4 Concepts of profit volume ratio

In the last article, we have done the objectives of profit volume ratio, today we will discuss the concepts of the same. There are four concepts in profit volume or p/v ratio:

 1)      Contribution: contribution is the difference between sale and marginal cost i.e.

Contribution= sale – marginal cost

it is also calculated by contribution= fixed expenses+ profit

it is different from profit as it include fixed cost and profit and it is based on the marginal cost concept while profit does not include fixed cost and it is based on common cost concept. Continue reading

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Profit volume ratio or cost volume profit analysis ratio or break even ratio

Profit volume ratio (also commonly known as P/v ratio) is the extension of the marginal costing. It is a very important tool in the hands of policy maker to maximize their profit. It checks the relationship of cost and profit to the volume of business to maximize profit.

Business faces different situations like boom, depression, competition etc, in such cases the profit also changes. In such situations p/v ratio helps the management. In narrow sense it helps in finding breakeven point and in broader sense it helps in profit, cost and sale at different level of output. Continue reading

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Features, advantages and disadvantages of marginal cost

Meaning of Marginal cost

Chartered Institute of Management Accounting (CIMA) defines the term marginal cost that it excludes fixed overhead cost entirely from cost of production but charged against ‘fund’ which arises out of excess of selling price over total variable cost.

So it is the amount at any given volume of output by which total cost is changed if the volume of output is increased or decreased by one unit. Continue reading

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Meaning of subsidiary company

Subsidiary company

Last time we have discussed the meaning and types of holding company. Today we will discuss another type pf company that is subsidiary company. The company whose shares have been acquired is subsidiary company. A company can be subsidiary of another company if following conditions fulfilled.

1)      A company can be subsidiary of another company if other company controls the composition of the board of directors.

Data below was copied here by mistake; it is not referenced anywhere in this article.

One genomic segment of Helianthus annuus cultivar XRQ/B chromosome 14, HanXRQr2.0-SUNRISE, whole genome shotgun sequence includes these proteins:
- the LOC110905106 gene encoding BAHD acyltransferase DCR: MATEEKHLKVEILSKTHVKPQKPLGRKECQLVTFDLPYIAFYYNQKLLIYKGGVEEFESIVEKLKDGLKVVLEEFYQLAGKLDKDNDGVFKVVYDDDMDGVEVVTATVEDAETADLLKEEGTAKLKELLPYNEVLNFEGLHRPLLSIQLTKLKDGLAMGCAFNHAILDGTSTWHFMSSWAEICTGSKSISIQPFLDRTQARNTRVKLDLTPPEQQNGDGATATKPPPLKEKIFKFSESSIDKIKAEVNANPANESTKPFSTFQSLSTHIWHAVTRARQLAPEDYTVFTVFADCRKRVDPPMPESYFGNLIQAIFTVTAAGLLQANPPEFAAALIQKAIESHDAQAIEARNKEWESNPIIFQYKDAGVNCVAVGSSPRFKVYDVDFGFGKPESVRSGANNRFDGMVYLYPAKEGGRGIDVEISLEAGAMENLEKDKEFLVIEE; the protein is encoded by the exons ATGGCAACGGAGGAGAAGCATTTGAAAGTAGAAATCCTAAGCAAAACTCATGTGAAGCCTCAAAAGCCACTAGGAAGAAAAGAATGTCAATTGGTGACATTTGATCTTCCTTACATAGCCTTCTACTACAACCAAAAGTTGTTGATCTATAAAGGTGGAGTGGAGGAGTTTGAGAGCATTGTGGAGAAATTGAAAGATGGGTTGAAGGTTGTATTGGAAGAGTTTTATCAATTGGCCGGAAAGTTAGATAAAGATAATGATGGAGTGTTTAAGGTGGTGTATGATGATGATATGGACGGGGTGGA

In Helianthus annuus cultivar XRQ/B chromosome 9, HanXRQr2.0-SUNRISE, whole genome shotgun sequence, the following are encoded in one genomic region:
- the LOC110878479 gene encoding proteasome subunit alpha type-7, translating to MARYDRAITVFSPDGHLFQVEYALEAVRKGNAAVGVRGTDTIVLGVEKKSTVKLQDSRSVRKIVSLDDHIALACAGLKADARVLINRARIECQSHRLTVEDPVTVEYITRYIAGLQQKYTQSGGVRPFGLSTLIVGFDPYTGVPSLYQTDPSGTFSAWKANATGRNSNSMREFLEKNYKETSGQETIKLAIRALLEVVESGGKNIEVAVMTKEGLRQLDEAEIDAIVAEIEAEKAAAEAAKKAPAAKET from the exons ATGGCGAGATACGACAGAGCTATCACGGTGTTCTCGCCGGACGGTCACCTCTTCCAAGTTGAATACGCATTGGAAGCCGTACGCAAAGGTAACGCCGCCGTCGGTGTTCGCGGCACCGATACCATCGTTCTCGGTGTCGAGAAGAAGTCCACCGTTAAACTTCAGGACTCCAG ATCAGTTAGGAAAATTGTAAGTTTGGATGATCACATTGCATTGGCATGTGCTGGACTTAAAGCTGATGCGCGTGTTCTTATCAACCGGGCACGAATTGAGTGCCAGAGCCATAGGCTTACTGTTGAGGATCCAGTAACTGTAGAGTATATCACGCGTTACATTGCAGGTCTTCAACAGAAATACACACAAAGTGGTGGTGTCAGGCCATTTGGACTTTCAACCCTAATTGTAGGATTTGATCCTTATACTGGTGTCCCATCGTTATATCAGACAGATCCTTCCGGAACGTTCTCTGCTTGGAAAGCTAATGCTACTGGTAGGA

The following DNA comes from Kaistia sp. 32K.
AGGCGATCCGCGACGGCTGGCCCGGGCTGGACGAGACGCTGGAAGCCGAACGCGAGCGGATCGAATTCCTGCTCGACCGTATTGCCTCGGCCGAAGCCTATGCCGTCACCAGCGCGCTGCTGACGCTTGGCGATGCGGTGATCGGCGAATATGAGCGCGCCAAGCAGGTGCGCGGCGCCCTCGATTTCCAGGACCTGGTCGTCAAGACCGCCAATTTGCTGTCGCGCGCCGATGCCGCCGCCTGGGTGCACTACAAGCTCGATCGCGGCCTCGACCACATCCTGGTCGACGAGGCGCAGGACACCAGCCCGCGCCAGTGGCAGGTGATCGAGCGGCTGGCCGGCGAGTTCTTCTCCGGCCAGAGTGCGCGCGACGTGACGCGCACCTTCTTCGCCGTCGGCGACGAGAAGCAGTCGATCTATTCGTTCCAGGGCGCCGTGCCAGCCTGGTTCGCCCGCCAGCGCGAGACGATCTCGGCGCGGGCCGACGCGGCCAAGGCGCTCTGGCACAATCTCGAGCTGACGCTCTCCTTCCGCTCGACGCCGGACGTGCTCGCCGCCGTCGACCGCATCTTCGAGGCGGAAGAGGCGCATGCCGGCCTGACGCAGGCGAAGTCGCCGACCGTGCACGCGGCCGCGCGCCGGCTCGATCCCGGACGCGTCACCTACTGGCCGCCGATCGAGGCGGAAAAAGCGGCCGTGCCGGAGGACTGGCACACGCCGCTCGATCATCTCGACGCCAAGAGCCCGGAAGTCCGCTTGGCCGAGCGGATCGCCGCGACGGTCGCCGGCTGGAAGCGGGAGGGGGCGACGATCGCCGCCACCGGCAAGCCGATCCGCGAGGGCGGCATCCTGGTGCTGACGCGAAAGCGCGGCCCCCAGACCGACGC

2)      If a company acquires more than the 50% equity shares of any other company.

3)      Also there is the case when it becomes the subsidiary of another company which itself is a subsidiary of a third company. For example: if R is the subsidiary of Y and Y is subsidiary of X than R would subsidiary of both Y and X.

There is a wholly owned subsidiary company which means when a holding company acquires 100% shares of subsidiary company.

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Types of holding companies

Holding company

A company which acquires more than 50% equity shares of any other company in order to control the composition of its board of directors, it is called holding company. Holding company’s main aim is to eliminate the competition, to achieve the economies of production and to obtain the economies of management. Continue reading

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4 Methods of purchase consideration

Purchase consideration:

As per section 14 it is the price paid by Transferee Company to the transferor company for the purchase of its business.

Methods of purchase consideration:

 There are different methods of purchase consideration depending upon the terms and conditions settled between the transferor company. Continue reading

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3 Methods of valuation of shares

Valuation of shares

Generally shares of the company are valued at the following cases:

1)      At the time of the assessment by income tax authority.

2)      At the time of the raising loans.

3)      At the time of the paying court fee.

4)      At the time of the valuing the assets of the company.

5)      At the time of the purchase and sale of the shares in private company. Continue reading

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